Keir Radnedge – AIPS Football Delegate
SEVILLE, June 19, 2021 – Spain are growing jittery. The three-times European champions’ Euro 2020 campaign is not progressing as expected. A 1-1 draw in Seville with Poland, following a goalless stalemate with Sweden, means they envy other members of the international elite who are already sure of a place in the round of 16 with a game to spare.
Italy, Belgium and Netherlands are certain of places in the round of 16 with Wales, Ukraine, Czech Republic and England likely to join them. All will be decided over the next four concluding matchdays.
Some confusion may also attend the outcomes even then. If teams are level on points the initial deciding factor will not be overall goal difference but the result between the particular teams concerned.
This is not an issue with which Spain, champions in 1964, 2008 and 2012, had expected to contend – until now.
In Seville they took an early lead, conceded a predictable equaliser to the ever-threatening Robert Lewandowski and then missed a penalty. If they fail to beat Slovakia, again in Seville, they will depend upon the lottery of third places.
The days when Spain dictated possession all the game are long gone. That much was clear from the early stages of a first half which brought a variety of opportunities at both ends before Gerard Moreno’s cross-shot was touched home by Alvaro Morata.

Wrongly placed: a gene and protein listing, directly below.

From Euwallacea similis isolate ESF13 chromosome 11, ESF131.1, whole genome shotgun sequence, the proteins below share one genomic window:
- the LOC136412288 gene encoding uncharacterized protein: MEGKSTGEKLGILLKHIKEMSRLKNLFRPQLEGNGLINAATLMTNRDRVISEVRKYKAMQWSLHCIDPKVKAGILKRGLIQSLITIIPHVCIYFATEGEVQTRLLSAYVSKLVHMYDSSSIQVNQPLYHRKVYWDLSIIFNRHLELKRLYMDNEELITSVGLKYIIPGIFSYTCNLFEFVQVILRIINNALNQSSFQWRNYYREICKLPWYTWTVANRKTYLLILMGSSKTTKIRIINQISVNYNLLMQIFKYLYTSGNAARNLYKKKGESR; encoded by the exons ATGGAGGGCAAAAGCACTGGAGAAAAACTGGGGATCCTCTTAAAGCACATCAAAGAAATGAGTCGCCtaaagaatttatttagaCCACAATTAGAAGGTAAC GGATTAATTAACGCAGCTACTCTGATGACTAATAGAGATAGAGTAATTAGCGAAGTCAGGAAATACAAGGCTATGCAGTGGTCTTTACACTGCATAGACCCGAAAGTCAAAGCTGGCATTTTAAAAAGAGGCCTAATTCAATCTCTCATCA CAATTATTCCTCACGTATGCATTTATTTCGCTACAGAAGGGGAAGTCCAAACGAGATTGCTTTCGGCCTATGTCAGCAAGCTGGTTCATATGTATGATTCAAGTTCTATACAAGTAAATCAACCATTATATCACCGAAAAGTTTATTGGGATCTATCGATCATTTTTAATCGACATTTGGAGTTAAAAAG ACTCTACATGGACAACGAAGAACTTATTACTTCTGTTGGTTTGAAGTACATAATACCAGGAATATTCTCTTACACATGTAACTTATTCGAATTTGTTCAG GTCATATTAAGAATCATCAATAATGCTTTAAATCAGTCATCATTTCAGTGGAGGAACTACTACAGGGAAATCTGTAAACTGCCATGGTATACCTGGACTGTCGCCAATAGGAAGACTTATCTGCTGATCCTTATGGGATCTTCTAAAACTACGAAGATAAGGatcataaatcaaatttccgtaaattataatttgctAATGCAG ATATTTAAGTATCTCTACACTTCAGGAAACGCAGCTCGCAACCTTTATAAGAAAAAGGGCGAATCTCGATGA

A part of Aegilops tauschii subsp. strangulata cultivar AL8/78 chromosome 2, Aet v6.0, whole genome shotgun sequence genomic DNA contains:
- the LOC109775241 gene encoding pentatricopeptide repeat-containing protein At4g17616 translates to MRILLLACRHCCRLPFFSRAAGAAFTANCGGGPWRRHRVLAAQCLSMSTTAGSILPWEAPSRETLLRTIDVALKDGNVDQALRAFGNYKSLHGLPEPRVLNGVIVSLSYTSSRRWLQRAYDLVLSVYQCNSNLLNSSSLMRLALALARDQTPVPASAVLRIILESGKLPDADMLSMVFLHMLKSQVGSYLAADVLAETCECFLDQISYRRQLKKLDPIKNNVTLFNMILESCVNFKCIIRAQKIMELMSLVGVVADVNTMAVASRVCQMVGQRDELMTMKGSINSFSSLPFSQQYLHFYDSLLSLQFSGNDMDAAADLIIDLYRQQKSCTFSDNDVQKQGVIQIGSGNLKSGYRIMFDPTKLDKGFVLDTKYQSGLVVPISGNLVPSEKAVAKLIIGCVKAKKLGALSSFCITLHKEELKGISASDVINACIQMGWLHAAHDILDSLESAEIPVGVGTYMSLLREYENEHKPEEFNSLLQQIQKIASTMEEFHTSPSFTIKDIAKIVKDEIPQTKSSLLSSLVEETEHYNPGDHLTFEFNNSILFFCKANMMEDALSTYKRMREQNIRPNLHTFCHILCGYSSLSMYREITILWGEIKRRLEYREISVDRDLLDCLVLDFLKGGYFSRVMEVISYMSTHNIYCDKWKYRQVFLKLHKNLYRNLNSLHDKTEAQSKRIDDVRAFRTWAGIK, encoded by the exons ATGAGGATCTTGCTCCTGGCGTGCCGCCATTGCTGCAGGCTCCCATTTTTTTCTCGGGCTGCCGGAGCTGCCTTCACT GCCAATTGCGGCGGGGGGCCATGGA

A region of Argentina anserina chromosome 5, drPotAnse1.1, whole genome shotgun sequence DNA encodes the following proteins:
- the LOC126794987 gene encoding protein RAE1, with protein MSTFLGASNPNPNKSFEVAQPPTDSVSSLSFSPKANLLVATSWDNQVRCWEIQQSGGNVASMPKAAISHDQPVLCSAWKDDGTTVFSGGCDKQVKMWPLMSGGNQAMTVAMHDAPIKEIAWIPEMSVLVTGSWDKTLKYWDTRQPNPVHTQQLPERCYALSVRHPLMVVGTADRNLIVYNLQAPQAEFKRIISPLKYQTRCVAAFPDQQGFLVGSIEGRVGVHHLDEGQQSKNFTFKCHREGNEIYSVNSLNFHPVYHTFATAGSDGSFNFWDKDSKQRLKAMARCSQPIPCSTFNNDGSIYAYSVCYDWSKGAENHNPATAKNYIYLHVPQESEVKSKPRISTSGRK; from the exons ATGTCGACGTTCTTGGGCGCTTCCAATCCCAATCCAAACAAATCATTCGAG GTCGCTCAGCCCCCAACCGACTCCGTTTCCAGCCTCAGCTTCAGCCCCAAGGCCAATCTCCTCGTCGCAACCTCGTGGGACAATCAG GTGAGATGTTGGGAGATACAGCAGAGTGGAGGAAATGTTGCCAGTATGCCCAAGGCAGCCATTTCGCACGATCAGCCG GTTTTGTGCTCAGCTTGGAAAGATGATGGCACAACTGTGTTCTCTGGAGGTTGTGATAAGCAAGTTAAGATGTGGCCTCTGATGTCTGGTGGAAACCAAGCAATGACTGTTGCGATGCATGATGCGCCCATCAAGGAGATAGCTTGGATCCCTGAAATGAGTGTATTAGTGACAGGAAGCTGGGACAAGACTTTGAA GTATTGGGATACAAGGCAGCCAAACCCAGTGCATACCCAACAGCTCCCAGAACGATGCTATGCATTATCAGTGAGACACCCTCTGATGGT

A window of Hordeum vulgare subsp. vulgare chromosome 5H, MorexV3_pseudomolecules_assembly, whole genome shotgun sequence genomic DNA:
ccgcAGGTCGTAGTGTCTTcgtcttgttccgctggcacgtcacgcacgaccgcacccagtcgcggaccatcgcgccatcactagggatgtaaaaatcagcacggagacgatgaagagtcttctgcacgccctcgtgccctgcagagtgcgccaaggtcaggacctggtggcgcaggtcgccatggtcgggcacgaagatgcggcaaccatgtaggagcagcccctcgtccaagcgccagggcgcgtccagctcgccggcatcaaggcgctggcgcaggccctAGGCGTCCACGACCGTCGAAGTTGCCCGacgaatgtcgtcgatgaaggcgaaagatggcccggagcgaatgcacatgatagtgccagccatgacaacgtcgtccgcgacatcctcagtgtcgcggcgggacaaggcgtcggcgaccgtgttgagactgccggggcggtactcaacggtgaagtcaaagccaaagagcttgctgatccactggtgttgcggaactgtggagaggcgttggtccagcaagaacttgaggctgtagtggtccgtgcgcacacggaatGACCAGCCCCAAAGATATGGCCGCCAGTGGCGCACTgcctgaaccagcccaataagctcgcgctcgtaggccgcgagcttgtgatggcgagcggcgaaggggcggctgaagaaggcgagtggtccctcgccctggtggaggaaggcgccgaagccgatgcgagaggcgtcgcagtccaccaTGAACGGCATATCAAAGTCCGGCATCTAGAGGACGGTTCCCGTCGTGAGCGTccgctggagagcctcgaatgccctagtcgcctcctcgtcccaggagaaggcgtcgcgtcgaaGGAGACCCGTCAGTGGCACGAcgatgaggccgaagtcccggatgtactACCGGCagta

Poland, staring elimination in the face, had no option but to attack. Tymoteusz Puchacz thumped a 25-metre drive against a post and Lewandowski, following up, shot the loose ball straight at keeper Unai Simon’s midriff. However the world’s No player made amends with a towering, equalising header nine minutes into the second half.
Spain responded in vain, Gerard Moreno even missing a penalty.
Elsewhere Group F lived up to its the ‘Group of Death’ label when Hungary held World Cup-holders France in Budapest and European champions Portugal lost 4-2 to Germany in Munich.
France were far from their best in the 30-degree heat and in front of a capacity 60,000 crowd in the Hungarian capital. They took immediate command but were punished by a Hungarian goal two minutes into first-half stoppage time from left wingback Attila Fiola.
French coach Didier Deschamps sent on winger Ousmane Dembele to spark the French effort to life. Dembele himself shot against a post then goalkeeper Hugo Lloris lofted a long clearance downfield and Mbappe set up an equaliser for Antoine Griezmann.
Munich saw the most outstanding match of the finals thus far with Germany worthy winners against Portugal despite conceding an early opening goal to the inevitable Cristiano Ronaldo.
Own goals from Ruben Dias and Raphael Guerreiro lifted Germany back on terms then into the lead before the halftime. A further 15 minutes and they were 4-1 ahead with further strikes from Kai Havertz and Robin Gosens, the Atalanta wingback who has never played professionally in Germany.
Diogo Jota struck a second goal for the European champions but could not save them from a defeat which means all four Group F teams have everything to play for on the concluding day of the group stage next Wednesday.